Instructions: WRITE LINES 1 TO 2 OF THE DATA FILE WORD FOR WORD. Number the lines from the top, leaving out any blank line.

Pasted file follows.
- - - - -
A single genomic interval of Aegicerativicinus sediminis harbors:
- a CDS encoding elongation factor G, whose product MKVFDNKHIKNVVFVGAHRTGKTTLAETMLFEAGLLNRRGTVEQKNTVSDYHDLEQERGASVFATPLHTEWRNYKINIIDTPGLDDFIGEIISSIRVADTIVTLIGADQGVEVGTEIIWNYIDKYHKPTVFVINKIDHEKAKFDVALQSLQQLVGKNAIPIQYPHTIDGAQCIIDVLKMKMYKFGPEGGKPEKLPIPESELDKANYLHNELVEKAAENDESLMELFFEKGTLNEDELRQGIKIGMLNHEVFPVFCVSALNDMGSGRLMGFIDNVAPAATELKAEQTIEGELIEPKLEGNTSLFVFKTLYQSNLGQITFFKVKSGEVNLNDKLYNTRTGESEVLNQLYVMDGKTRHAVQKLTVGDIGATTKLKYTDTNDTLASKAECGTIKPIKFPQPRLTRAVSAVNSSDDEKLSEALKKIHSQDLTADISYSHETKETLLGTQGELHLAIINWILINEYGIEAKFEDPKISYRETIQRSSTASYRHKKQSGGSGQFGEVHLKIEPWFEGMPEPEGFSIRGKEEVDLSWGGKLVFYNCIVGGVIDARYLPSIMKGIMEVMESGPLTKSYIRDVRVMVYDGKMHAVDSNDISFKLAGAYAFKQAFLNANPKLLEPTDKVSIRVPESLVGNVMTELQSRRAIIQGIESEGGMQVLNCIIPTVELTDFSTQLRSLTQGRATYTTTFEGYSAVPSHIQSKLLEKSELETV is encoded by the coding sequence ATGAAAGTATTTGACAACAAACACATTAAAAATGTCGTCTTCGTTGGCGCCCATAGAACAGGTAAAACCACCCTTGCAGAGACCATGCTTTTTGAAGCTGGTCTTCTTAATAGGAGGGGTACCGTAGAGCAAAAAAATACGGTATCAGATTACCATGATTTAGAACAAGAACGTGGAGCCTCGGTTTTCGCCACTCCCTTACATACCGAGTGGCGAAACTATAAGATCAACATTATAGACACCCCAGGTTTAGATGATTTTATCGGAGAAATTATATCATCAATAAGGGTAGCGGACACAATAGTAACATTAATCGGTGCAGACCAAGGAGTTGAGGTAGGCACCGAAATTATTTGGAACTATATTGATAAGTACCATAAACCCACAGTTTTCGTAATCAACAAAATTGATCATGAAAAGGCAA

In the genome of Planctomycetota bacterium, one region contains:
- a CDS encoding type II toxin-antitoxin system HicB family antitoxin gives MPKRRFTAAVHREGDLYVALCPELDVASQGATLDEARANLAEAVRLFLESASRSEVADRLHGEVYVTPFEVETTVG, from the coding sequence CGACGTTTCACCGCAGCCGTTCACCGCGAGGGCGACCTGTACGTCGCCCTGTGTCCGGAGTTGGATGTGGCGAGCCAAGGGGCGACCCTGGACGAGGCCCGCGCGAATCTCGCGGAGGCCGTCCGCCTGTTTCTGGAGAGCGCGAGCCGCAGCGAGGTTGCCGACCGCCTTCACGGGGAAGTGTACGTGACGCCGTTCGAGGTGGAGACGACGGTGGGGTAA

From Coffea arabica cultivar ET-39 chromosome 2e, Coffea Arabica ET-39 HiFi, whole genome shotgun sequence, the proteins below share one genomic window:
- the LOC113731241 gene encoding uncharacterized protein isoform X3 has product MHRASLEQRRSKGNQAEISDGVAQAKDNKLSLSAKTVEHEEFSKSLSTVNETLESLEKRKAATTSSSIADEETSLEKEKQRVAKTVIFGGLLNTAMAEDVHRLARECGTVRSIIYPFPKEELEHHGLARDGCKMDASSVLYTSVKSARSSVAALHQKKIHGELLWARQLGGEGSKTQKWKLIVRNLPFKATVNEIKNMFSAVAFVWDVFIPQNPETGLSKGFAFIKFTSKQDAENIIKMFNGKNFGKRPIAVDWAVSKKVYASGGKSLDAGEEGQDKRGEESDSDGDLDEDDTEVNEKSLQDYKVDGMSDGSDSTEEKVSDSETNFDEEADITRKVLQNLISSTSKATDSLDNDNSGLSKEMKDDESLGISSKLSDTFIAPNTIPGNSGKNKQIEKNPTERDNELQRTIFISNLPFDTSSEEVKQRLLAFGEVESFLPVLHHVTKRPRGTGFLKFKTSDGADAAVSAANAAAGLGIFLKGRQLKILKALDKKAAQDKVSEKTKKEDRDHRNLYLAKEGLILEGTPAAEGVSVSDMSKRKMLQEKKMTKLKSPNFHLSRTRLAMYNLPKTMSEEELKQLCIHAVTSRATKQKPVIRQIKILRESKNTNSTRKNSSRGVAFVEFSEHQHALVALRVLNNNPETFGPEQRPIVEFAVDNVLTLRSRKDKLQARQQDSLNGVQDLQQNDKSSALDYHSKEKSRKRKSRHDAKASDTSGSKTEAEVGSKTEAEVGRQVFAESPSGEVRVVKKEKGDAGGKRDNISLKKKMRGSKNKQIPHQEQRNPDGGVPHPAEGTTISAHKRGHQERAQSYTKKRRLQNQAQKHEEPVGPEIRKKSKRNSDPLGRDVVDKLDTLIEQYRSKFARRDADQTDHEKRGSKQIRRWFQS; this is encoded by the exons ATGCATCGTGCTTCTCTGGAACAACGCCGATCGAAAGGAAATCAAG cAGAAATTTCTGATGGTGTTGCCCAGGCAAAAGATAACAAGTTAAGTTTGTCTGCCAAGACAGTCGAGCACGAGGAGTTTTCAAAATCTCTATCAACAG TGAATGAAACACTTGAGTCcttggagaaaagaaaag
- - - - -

A single genomic interval of Aegicerativicinus sediminis harbors:
- a CDS encoding elongation factor G, whose product MKVFDNKHIKNVVFVGAHRTGKTTLAETMLFEAGLLNRRGTVEQKNTVSDYHDLEQERGASVFATPLHTEWRNYKINIIDTPGLDDFIGEIISSIRVADTIVTLIGADQGVEVGTEIIWNYIDKYHKPTVFVINKIDHEKAKFDVALQSLQQLVGKNAIPIQYPHTIDGAQCIIDVLKMKMYKFGPEGGKPEKLPIPESELDKANYLHNELVEKAAENDESLMELFFEKGTLNEDELRQGIKIGMLNHEVFPVFCVSALNDMGSGRLMGFIDNVAPAATELKAEQTIEGELIEPKLEGNTSLFVFKTLYQSNLGQITFFKVKSGEVNLNDKLYNTRTGESEVLNQLYVMDGKTRHAVQKLTVGDIGATTKLKYTDTNDTLASKAECGTIKPIKFPQPRLTRAVSAVNSSDDEKLSEALKKIHSQDLTADISYSHETKETLLGTQGELHLAIINWILINEYGIEAKFEDPKISYRETIQRSSTASYRHKKQSGGSGQFGEVHLKIEPWFEGMPEPEGFSIRGKEEVDLSWGGKLVFYNCIVGGVIDARYLPSIMKGIMEVMESGPLTKSYIRDVRVMVYDGKMHAVDSNDISFKLAGAYAFKQAFLNANPKLLEPTDKVSIRVPESLVGNVMTELQSRRAIIQGIESEGGMQVLNCIIPTVELTDFSTQLRSLTQGRATYTTTFEGYSAVPSHIQSKLLEKSELETV is encoded by the coding sequence ATGAAAGTATTTGACAACAAACACATTAAAAATGTCGTCTTCGTTGGCGCCCATAGAACAGGTAAAACCACCCTTGCAGAGACCATGCTTTTTGAAGCTGGTCTTCTTAATAGGAGGGGTACCGTAGAGCAAAAAAATACGGTATCAGATTACCATGATTTAGAACAAGAACGTGGAGCCTCGGTTTTCGCCACTCCCTTACATACCGAGTGGCGAAACTATAAGATCAACATTATAGACACCCCAGGTTTAGATGATTTTATCGGAGAAATTATATCATCAATAAGGGTAGCGGACACAATAGTAACATTAATCGGTGCAGACCAAGGAGTTGAGGTAGGCACCGAAATTATTTGGAACTATATTGATAAGTACCATAAACCCACAGTTTTCGTAATCAACAAAATTGATCATGAAAAGGCAA